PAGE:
Broadly speaking, a social enterprise is an entity or organisation which has the delivery of a specific social impact at the heart of its business model – a definition which clearly can cover a massive range. Key to them all, however, is that they are run as businesses and this makes them particularly effective vehicles for achieving positive social change.
As Brown explains: “The discipline of running a social enterprise as a business is really quite important because it opens up the door to new forms of income and capital, such as investors interested in sustainable and responsible investments.
“Adopting a business model, they can become commercially viable and resilient, and have the ability to compete in the modern world. But the core difference is that their success is measured by the impact it makes on people and communities, rather than the money that goes into their bank account.
“A social enterprise is very much focused on outcomes and the difference it can make; it’s not focused on how much money it makes out of its business.’’
Through its Community Affairs programme, UBS supports social enterprises in ways that add value directly to their organisations, e.g. by providing access to finance, marketing expertise, branding advice and technology professionals.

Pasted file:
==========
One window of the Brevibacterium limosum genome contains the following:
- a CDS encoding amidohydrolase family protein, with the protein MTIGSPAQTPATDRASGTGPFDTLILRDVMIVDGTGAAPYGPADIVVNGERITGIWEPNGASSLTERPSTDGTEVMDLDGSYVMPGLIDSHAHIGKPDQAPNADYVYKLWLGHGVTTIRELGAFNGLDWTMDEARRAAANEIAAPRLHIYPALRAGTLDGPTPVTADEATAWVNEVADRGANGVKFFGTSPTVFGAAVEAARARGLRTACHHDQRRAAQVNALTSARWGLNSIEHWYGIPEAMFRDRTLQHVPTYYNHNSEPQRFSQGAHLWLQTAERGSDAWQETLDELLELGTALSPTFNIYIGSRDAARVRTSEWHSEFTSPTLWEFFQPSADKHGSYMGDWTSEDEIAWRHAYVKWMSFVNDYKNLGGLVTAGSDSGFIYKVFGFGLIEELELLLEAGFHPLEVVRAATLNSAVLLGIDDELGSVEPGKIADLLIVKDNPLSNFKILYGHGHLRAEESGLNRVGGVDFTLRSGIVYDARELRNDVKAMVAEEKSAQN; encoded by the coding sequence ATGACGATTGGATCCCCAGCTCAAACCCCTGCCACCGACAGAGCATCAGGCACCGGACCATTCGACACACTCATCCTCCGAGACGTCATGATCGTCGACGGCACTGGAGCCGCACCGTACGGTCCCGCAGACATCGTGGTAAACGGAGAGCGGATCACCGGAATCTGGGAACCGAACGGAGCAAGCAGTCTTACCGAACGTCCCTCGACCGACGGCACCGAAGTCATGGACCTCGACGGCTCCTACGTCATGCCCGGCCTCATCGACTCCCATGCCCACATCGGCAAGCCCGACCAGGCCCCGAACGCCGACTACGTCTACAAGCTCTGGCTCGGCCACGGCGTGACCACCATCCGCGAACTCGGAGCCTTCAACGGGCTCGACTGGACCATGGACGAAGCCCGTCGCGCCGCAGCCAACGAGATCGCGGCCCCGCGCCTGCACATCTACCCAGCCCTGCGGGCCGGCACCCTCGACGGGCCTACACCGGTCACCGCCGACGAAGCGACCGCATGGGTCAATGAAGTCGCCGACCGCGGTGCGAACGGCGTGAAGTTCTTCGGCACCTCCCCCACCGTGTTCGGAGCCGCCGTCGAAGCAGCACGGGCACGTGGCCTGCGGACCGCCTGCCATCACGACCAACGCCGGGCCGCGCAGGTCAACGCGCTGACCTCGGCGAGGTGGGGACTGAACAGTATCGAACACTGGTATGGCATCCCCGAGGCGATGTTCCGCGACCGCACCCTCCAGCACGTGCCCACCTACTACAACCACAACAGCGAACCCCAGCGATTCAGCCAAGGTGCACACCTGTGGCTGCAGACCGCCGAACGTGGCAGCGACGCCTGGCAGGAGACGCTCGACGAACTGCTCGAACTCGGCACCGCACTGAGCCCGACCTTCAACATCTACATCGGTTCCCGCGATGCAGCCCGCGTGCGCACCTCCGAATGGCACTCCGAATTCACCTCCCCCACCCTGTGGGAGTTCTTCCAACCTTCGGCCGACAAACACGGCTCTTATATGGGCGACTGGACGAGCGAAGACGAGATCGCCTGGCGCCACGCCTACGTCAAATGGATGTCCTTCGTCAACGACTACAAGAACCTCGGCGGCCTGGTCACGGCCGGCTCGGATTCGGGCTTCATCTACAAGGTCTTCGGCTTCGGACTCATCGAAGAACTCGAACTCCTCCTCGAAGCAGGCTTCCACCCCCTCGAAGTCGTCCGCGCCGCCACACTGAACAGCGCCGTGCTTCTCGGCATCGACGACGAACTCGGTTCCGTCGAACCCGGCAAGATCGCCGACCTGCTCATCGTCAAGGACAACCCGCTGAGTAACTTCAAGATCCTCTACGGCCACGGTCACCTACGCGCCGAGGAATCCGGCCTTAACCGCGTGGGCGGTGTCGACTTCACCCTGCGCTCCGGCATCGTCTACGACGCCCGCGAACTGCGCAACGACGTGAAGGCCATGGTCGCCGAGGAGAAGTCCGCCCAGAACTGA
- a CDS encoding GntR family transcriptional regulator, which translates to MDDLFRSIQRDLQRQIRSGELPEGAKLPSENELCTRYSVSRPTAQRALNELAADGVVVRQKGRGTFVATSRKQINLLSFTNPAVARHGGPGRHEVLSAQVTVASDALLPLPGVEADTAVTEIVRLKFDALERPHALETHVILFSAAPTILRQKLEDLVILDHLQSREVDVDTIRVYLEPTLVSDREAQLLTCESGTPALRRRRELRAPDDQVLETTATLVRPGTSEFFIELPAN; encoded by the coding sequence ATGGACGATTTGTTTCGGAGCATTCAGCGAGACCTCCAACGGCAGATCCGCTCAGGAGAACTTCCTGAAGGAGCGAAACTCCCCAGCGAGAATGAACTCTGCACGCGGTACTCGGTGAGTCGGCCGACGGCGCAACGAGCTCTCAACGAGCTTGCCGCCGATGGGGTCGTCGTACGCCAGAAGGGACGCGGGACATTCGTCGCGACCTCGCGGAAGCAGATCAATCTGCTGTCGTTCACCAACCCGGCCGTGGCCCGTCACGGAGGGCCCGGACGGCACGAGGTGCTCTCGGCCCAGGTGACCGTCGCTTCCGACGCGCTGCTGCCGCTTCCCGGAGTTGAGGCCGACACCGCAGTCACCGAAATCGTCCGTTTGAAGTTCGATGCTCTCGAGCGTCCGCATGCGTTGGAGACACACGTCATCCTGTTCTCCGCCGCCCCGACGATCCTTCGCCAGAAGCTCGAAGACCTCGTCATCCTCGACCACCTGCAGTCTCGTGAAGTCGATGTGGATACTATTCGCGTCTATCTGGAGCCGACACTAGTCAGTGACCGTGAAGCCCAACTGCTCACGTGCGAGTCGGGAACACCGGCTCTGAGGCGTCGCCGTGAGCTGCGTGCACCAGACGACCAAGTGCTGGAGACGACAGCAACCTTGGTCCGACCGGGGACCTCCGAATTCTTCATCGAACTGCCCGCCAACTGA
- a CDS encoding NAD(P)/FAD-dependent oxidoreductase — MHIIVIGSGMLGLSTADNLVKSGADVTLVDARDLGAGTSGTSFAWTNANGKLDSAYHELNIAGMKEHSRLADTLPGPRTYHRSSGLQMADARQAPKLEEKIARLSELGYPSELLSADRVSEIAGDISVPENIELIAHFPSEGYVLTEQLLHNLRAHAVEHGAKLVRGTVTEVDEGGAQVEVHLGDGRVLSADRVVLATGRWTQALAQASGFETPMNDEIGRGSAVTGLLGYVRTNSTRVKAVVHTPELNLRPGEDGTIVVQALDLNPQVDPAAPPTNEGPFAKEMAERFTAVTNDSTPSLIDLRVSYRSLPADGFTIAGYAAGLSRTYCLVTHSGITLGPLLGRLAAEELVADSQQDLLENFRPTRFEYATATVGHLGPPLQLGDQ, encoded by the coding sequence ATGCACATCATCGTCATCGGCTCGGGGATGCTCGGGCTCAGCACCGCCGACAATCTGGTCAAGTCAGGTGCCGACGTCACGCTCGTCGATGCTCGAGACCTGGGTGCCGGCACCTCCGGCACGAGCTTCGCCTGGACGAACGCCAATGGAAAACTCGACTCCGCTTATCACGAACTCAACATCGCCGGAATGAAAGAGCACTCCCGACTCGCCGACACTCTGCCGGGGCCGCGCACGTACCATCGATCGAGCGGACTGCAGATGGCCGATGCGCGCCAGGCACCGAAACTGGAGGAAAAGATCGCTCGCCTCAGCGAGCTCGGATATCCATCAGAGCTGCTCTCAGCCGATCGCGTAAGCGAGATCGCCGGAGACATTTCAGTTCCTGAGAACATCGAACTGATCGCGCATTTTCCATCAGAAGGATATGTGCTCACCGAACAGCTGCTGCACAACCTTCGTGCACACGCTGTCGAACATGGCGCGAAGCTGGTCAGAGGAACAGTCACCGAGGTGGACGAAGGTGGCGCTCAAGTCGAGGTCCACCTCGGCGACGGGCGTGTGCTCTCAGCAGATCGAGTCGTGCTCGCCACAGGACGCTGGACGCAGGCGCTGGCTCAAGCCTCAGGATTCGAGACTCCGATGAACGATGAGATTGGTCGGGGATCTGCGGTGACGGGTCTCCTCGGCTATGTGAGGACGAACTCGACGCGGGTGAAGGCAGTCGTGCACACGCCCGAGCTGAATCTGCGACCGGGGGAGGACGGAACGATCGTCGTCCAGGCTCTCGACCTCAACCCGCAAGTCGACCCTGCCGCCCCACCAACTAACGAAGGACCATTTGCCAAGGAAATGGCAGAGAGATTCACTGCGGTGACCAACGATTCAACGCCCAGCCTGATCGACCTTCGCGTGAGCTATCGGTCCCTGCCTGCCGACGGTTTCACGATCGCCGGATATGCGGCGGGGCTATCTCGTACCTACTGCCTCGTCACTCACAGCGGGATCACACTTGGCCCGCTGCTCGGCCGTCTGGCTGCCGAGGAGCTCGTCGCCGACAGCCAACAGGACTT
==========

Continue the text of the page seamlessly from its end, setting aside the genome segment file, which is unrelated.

Brown says: “Often it might be a young individual with a great idea but they don’t know where to go to from there. So we use our networks and our expertise to help the social entrepreneurs think through their vision, develop their ideas and importantly to help them meet their ambitions.
“Why do we do this? Simply because it’s the right thing to do. As a large, global organisation we have a responsibility to the communities in which we do business and the wider community in which we live. By extending our programme - whether it’s in Hackney or in the North East or Scotland - we are continuing to build beneficial relationships with more communities to bring significant and lasting value in addressing today’s societal challenges.”
The UK Social Entrepreneur Index, sponsored by UBS, is a celebration of social entrepreneurship across the UK.
Open to social entrepreneurs tackling a social or environmental issue at any scale, entrants will act as beacons of inspiration for others to encompass positive social impact.
For more info visit www.socialentsindex.co.uk.